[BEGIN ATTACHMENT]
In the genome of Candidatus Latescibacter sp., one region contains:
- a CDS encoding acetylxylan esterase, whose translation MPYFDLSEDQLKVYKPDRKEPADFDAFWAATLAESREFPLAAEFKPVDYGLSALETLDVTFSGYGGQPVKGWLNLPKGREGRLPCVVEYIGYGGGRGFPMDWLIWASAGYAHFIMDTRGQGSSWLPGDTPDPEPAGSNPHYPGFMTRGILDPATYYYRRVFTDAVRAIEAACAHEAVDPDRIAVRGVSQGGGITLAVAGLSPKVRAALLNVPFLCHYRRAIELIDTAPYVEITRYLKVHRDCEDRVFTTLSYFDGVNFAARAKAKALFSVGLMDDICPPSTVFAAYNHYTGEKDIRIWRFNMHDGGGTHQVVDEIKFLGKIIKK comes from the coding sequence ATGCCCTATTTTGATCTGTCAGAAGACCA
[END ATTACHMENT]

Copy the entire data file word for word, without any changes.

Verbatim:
In the genome of Candidatus Latescibacter sp., one region contains:
- a CDS encoding acetylxylan esterase, whose translation MPYFDLSEDQLKVYKPDRKEPADFDAFWAATLAESREFPLAAEFKPVDYGLSALETLDVTFSGYGGQPVKGWLNLPKGREGRLPCVVEYIGYGGGRGFPMDWLIWASAGYAHFIMDTRGQGSSWLPGDTPDPEPAGSNPHYPGFMTRGILDPATYYYRRVFTDAVRAIEAACAHEAVDPDRIAVRGVSQGGGITLAVAGLSPKVRAALLNVPFLCHYRRAIELIDTAPYVEITRYLKVHRDCEDRVFTTLSYFDGVNFAARAKAKALFSVGLMDDICPPSTVFAAYNHYTGEKDIRIWRFNMHDGGGTHQVVDEIKFLGKIIKK comes from the coding sequence ATGCCCTATTTTGATCTGTCAGAAGACCA